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Wednesday, August 10, 2022

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Unplaced pupil might spend another year at home

Athlone parents are frustrated as their teen’s application to study at Rylands High School was rejected again. File Picture

Athlone parents are frustrated as their teen’s application to study at Rylands High School was rejected again. File Picture

Published Aug 6, 2022


An Athlone teen is sitting at home after her school application was rejected last year. This might be the case again next year after her parents were unsuccessful in trying to secure a school for her.

The teen’s mother, Madineya Devine-Daniels, said it was a frustrating situation to be in.

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“We did everything right, she was invited for a test but they did not take her,” she said.

The 14-year-old from the Silvertown wants to attend Rylands High School where her sibling is a pupil. The school is in walking distance from her home.

“My husband recently started working and we cannot afford to take her anywhere else. I have asthma, I cannot walk her to the bus stop but here she can just walk to school alone or with other children,” she said.

She added that her daughter was also frustrated because she was missing out on school activities and learning.

“We have approached the department to ask for intervention but they suggested a school in Bonteheuwel. That is far and we are concerned about her safety in that area,” she said.

The teen’s father, Sadiek, said his daughter loves school and wants to go back.

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“She was excited when she went to write the test. I can see that she is suffering during the day and this makes me angry. Education is supposed to be accessible to all, but to her, it’s not the case,” he said.

WCED spokesperson Bronagh Hammond said the pupil was offered placement by the department but it was declined by the parents.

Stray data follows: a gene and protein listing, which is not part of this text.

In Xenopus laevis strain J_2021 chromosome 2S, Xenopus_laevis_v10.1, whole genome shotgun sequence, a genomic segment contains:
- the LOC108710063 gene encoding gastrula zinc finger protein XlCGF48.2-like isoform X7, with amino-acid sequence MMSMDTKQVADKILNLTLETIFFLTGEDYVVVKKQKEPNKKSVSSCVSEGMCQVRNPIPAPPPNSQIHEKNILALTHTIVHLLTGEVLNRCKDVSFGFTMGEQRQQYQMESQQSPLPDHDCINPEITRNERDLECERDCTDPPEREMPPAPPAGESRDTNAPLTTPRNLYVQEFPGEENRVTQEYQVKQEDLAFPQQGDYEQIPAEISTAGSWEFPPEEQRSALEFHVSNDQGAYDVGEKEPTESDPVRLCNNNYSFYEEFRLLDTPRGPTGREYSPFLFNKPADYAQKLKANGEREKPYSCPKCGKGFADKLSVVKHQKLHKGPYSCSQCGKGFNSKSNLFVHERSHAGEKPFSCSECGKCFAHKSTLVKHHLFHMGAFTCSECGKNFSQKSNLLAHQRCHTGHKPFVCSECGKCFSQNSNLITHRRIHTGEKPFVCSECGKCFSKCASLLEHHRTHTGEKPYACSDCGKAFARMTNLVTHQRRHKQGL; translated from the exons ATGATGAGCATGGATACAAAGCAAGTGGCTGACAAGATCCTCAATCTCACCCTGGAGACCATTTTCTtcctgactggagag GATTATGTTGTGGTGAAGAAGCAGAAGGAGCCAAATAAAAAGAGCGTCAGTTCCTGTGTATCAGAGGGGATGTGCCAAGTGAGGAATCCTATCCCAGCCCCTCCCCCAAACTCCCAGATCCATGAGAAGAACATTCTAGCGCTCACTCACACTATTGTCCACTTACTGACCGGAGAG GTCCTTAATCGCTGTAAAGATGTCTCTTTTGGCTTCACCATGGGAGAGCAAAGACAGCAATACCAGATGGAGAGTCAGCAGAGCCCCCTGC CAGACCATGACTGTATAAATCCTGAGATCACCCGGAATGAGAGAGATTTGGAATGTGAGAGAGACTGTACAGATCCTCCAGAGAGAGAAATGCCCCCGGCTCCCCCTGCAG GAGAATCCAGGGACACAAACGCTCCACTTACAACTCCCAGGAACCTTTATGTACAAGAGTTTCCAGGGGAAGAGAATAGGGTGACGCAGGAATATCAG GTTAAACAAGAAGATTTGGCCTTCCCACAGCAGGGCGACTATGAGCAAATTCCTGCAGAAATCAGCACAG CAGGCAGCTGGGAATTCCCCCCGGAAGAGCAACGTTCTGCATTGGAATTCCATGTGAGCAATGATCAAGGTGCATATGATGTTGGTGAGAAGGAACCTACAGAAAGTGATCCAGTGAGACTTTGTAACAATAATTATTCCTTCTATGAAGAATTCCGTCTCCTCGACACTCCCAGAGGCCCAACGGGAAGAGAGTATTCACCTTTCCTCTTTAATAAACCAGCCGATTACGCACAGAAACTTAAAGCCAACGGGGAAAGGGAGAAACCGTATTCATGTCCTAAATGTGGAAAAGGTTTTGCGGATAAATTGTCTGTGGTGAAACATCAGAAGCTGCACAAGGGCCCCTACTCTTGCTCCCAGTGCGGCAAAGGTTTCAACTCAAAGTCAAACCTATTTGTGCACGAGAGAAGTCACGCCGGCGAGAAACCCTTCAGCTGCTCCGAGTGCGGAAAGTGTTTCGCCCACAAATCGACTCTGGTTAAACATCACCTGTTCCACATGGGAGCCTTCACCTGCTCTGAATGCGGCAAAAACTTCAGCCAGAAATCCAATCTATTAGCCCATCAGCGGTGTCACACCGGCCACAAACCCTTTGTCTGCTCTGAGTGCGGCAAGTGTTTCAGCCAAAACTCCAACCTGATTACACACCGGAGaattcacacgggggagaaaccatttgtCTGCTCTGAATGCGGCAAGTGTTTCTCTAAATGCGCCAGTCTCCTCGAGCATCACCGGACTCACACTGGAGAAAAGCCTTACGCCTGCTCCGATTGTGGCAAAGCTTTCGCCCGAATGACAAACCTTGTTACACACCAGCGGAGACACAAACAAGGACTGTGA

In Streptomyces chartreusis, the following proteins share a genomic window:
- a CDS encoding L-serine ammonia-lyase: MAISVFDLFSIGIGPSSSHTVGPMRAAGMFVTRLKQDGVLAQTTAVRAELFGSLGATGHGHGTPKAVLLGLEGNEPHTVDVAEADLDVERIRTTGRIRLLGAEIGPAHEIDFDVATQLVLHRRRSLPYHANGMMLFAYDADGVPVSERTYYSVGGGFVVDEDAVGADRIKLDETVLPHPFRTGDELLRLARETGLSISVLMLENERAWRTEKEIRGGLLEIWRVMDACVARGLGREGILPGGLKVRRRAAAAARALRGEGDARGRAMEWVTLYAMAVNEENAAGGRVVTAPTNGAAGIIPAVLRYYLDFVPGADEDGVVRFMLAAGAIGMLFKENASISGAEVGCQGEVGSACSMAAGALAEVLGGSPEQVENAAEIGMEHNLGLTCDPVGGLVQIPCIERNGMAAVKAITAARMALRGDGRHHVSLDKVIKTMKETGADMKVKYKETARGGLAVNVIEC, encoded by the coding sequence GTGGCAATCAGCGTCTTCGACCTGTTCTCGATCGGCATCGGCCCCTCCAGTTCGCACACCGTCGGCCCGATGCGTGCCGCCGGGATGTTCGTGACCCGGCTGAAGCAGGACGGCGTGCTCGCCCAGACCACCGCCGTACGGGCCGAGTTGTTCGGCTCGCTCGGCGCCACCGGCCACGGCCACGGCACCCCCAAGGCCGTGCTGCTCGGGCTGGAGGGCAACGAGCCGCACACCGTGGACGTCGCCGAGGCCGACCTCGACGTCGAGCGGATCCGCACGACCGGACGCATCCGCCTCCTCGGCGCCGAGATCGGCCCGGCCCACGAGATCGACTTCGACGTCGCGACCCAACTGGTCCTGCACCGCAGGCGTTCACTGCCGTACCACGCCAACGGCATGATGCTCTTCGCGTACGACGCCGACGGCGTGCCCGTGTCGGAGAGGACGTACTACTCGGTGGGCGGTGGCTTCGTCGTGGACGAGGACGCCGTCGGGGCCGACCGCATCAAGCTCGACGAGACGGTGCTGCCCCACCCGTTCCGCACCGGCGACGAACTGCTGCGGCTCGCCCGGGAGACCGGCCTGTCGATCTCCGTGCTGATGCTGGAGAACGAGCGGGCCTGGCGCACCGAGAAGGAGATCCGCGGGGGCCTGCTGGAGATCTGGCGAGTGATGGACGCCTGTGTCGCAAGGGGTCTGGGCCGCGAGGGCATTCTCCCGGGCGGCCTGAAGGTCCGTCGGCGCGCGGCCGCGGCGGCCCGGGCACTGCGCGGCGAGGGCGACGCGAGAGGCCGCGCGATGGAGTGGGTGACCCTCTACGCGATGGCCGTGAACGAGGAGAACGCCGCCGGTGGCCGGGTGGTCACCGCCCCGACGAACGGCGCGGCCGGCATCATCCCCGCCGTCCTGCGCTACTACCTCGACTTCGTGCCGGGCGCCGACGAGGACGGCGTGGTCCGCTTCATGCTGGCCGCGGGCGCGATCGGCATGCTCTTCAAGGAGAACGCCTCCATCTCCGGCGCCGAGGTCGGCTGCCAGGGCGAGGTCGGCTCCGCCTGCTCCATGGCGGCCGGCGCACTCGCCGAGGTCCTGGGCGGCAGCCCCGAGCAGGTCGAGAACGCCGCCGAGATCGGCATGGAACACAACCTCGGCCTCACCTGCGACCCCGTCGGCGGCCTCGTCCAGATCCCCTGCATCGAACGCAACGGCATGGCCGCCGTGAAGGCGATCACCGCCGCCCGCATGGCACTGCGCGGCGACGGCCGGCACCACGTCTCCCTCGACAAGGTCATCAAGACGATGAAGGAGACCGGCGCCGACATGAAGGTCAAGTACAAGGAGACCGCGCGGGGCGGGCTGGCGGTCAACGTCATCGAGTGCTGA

“The learner was offered placement at Windsor HS. In a follow-up with the parent, the parent declined this space and indicated that we could not make a decision for them (on) where to place their child. The parents wanted placement at Rylands HS – which was at that point already full. The onus was therefore on the parents to complete the process by visiting Windsor HS to enrol their child. They decided not (to) do so.”

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She added that he 2023 application process had been concluded.

“A parent has the right to appeal to the minister if they are not accepted at their school of choice. In terms of 2022, all learners who applied last year for this school year have been placed or offered placement at a school All learners that applied late this year by June 2022 have been placed or offered placement at a school.”

In June, the Western Cape Education Department (WCED) was forced by the Western Cape High Court to place seven unplaced pupils into schools.

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The case was brought by Equal Education Law Centre (EELC) against the deputy director of the WCED and the Metro East district officials for failing to find schools for seven pupils from Khayelitsha and surrounding areas.

This week, the ANC in the Western Cape Legislature, supported by parents and education activists, accused education MEC David Maynier of attempting to evade accountability on issues of unplaced pupils and 2023 admission challenges.

Maynier was called to appear before the Standing Committee on Education, but two days before the expected meeting, he requested a postponement, claiming the matter was before the Western Cape High Court.

EELC sought relief that WCED state their plan on steps that will be taken to ensure that sufficient school places are available for pupils at public schools by the commencement of the 2023 academic year, and that a plan is developed to assist unplaced and late registration pupils for the 2023 academic year.

ANC Education MPL Khalid Sayed said they received legal advice that there is no basis for using the sub judice rule to block discussions on 2023 admissions.

He said the MEC was running away from accountability.

Parents for Equal Education SA (Peesa) founder, Vanessa le Roux said more schools are needed to tackle the issue of unplaced learners.

“Many areas have grown in population over the years while no new schools are being built. Instead, some schools keep on receiving mobile classrooms and in some cases schools don’t even have space for the mobile units,” she said.

Weekend Argus